The effect of neonatal sepsis on bone turnover in very-low birth weight premature infants

Alon Eliakim, Yaakov Shiff, Dan Nemet, Tzipora Dolfin

Research output: Contribution to journalArticlepeer-review

Abstract

Neonatal sepsis is very common in preterm infants, and severe morbidity during the neonatal period is a major cause of osteopenia of prematurity. We examined the effect of neonatal sepsis on bone turnover markers in premature infants. Twenty-four premature infants participated in the study. Ten of the premature infants developed sepsis during their hospitalization in the neonatal intensive care unit (mean gestational age [GA] 27.3 ± 0.4 weeks; mean birth weight [BW] 898 ± 82 g). Fourteen infants who did not develop sepsis served as controls (GA: 26.8 ± 0.8 weeks, BW: 892 ± 66 g). Blood samples for bone turnover markers were collected during the initial sepsis workup, and at the end of the first week of treatment, and were compared to the corresponding weekly changes in bone markers in the controls. In addition, samples were collected at the end of the 10th week of life to determine long-term effects of sepsis on bone turnover. Bone osteoblastic activity was assessed by measurements of circulating osteocalcin, bone-specific alkaline phosphatase (BSAP) and the C-terminal procollagen peptide (PICP) levels. Bone resorption was assessed by measurements of circulating carboxy terminal cross-links telopeptide of type I collagen (ICTP). There were no significant differences in the weekly changes of all bone turnover markers in premature infants who developed or did not develop sepsis. No significant differences were found in bone turnover markers at the age of 10 weeks between the groups. Neonatal sepsis in premature infants was not associated with biochemical evidence of reduced bone turnover.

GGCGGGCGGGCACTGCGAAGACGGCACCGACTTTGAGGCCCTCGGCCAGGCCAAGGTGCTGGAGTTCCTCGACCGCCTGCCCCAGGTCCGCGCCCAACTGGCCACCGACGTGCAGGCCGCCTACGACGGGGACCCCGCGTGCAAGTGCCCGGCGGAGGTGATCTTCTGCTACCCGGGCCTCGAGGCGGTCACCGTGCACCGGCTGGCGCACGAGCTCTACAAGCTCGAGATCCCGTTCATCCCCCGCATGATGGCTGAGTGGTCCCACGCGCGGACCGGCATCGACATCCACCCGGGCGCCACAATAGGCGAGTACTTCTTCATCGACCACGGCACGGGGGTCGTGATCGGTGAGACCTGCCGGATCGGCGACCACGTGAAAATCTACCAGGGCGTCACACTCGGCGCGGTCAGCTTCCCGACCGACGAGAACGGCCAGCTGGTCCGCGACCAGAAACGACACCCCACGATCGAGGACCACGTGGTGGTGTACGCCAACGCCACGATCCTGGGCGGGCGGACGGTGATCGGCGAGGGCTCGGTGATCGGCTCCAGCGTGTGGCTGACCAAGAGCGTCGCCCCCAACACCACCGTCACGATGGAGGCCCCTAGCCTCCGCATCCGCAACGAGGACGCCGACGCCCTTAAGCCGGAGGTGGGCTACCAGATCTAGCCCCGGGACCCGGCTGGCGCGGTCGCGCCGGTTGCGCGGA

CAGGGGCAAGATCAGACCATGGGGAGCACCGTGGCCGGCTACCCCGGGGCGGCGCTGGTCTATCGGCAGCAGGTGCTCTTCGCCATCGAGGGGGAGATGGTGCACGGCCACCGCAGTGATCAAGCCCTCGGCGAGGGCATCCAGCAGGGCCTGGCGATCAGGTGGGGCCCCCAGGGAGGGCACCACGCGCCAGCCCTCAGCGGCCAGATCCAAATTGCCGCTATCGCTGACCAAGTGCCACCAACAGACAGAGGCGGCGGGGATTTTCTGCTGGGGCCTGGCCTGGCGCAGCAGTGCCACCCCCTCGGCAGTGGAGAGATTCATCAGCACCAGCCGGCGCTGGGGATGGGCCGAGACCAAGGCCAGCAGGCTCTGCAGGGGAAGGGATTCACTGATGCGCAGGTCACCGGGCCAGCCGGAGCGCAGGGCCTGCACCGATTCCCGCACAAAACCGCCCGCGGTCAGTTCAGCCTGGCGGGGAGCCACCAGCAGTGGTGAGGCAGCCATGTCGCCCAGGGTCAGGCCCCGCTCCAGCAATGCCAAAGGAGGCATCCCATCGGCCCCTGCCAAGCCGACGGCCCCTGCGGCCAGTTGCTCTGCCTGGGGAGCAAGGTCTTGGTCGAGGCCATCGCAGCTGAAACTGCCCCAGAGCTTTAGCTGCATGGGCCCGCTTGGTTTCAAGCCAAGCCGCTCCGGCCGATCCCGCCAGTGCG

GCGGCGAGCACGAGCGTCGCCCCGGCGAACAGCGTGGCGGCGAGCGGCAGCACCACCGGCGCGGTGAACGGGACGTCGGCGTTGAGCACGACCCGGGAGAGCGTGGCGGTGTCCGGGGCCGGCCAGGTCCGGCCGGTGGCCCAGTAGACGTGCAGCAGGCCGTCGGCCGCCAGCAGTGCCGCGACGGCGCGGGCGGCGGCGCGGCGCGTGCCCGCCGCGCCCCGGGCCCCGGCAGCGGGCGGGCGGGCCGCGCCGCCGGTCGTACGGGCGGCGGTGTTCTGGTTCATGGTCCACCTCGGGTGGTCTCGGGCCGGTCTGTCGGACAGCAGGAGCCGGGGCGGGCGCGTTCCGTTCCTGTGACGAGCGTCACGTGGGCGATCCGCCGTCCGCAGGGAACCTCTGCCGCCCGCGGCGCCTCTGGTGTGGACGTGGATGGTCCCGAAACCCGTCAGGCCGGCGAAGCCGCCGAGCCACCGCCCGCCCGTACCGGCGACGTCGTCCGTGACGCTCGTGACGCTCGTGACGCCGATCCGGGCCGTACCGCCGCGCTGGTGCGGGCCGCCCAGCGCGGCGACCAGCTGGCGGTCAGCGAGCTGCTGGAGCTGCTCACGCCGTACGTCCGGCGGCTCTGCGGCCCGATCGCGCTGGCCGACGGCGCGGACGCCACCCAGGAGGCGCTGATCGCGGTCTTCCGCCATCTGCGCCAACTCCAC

Original languageEnglish
Pages (from-to)413-418
Number of pages6
JournalJournal of Pediatric Endocrinology and Metabolism
Volume16
Issue number3
DOIs
StatePublished - 2003

Keywords

  • Bone formation
  • Bone markers
  • Bone resorption
  • Preterm infants
  • Sepsis

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